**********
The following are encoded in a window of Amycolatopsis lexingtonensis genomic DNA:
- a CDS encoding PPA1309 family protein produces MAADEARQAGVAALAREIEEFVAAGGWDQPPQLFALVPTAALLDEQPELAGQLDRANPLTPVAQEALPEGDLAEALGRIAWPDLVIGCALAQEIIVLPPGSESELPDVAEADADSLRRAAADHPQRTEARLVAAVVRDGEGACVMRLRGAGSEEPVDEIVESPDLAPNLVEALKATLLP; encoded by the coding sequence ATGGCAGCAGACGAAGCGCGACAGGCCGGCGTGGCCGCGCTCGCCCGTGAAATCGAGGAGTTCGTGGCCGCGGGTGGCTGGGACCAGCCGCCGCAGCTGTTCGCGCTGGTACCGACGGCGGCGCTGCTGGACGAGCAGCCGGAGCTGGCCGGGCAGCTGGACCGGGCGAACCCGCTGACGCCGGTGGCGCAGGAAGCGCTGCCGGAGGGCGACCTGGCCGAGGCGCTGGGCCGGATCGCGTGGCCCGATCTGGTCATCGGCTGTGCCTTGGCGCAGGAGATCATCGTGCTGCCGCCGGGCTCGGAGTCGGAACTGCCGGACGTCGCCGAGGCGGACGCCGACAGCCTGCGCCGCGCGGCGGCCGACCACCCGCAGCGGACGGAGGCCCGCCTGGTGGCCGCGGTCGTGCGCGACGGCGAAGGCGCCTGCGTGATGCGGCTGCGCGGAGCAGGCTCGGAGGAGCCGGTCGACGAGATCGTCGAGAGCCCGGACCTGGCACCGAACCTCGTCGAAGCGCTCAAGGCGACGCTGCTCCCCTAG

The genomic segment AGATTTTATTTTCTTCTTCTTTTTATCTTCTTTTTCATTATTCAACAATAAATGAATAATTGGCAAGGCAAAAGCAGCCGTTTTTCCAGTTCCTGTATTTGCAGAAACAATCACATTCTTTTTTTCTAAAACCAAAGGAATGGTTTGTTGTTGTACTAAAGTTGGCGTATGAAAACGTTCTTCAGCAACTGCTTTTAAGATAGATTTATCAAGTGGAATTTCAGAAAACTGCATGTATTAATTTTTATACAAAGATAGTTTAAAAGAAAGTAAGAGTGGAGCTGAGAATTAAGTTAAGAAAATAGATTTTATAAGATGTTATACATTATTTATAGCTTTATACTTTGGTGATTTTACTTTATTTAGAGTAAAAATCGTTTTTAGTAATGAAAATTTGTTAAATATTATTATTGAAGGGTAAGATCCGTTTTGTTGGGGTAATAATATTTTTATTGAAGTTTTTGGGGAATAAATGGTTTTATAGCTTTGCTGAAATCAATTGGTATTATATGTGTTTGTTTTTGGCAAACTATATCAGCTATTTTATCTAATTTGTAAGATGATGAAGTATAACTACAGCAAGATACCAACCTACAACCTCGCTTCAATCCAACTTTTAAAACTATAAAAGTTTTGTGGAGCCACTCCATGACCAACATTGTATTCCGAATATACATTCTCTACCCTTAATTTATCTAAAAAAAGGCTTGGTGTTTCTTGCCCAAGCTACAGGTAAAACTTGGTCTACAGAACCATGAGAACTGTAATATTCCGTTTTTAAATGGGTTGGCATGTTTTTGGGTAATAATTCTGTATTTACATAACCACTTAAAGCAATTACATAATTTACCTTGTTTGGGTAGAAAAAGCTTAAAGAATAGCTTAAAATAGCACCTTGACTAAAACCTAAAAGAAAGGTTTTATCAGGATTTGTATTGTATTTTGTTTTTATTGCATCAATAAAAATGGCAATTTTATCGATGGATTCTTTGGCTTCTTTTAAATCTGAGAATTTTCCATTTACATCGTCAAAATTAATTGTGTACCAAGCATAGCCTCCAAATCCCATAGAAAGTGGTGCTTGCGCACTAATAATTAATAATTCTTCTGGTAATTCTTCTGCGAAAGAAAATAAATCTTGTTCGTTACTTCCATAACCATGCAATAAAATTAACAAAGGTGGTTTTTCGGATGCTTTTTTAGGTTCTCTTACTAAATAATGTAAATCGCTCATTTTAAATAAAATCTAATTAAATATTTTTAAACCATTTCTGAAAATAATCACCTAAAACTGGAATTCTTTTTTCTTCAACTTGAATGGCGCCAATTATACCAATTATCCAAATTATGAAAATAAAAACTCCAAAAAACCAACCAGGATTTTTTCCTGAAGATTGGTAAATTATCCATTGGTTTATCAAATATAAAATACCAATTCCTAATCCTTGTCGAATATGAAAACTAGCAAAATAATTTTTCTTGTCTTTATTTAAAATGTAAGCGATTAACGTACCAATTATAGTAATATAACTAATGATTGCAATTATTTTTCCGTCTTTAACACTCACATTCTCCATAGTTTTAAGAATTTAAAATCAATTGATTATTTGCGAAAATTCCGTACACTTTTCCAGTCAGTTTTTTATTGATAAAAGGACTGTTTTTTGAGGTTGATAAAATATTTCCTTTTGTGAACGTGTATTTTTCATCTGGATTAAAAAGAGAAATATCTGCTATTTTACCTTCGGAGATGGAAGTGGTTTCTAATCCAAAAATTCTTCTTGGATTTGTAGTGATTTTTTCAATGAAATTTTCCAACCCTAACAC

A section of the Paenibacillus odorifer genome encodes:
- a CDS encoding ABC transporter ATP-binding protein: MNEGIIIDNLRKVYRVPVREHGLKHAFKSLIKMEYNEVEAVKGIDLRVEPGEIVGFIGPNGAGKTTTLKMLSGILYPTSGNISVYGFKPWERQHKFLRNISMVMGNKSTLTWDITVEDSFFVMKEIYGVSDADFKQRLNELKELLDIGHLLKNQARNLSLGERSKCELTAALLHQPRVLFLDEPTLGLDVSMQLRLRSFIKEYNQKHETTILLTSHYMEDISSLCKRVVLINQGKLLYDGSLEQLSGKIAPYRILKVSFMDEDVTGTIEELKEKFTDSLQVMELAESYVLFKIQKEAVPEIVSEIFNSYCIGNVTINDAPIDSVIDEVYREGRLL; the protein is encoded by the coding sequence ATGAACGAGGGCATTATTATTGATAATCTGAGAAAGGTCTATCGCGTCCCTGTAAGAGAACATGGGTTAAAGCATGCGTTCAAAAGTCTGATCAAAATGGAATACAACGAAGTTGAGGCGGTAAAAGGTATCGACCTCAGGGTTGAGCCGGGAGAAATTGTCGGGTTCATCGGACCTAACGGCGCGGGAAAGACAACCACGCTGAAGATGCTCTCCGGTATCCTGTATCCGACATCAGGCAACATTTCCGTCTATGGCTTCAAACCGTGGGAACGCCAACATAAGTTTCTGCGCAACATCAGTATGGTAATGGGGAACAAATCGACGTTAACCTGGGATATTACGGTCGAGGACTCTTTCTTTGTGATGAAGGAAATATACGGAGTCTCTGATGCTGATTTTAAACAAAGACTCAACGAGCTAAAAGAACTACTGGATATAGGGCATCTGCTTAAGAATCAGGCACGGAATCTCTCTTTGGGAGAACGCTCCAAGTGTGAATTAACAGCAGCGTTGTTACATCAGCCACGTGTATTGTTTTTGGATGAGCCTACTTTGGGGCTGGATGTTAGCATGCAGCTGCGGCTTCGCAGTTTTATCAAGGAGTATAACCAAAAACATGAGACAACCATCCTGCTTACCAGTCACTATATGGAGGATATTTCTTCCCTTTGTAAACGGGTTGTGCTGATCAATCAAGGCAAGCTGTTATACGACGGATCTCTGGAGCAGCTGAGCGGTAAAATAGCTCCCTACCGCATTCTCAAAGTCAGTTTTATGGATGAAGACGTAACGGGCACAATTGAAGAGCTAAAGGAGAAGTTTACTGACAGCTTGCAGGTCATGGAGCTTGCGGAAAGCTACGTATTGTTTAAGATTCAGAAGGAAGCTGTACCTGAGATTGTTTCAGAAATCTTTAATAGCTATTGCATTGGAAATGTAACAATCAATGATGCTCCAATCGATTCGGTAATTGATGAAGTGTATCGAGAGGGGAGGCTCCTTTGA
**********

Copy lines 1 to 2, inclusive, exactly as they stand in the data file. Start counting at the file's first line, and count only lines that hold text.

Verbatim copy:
The following are encoded in a window of Amycolatopsis lexingtonensis genomic DNA:
- a CDS encoding PPA1309 family protein produces MAADEARQAGVAALAREIEEFVAAGGWDQPPQLFALVPTAALLDEQPELAGQLDRANPLTPVAQEALPEGDLAEALGRIAWPDLVIGCALAQEIIVLPPGSESELPDVAEADADSLRRAAADHPQRTEARLVAAVVRDGEGACVMRLRGAGSEEPVDEIVESPDLAPNLVEALKATLLP; encoded by the coding sequence ATGGCAGCAGACGAAGCGCGACAGGCCGGCGTGGCCGCGCTCGCCCGTGAAATCGAGGAGTTCGTGGCCGCGGGTGGCTGGGACCAGCCGCCGCAGCTGTTCGCGCTGGTACCGACGGCGGCGCTGCTGGACGAGCAGCCGGAGCTGGCCGGGCAGCTGGACCGGGCGAACCCGCTGACGCCGGTGGCGCAGGAAGCGCTGCCGGAGGGCGACCTGGCCGAGGCGCTGGGCCGGATCGCGTGGCCCGATCTGGTCATCGGCTGTGCCTTGGCGCAGGAGATCATCGTGCTGCCGCCGGGCTCGGAGTCGGAACTGCCGGACGTCGCCGAGGCGGACGCCGACAGCCTGCGCCGCGCGGCGGCCGACCACCCGCAGCGGACGGAGGCCCGCCTGGTGGCCGCGGTCGTGCGCGACGGCGAAGGCGCCTGCGTGATGCGGCTGCGCGGAGCAGGCTCGGAGGAGCCGGTCGACGAGATCGTCGAGAGCCCGGACCTGGCACCGAACCTCGTCGAAGCGCTCAAGGCGACGCTGCTCCCCTAG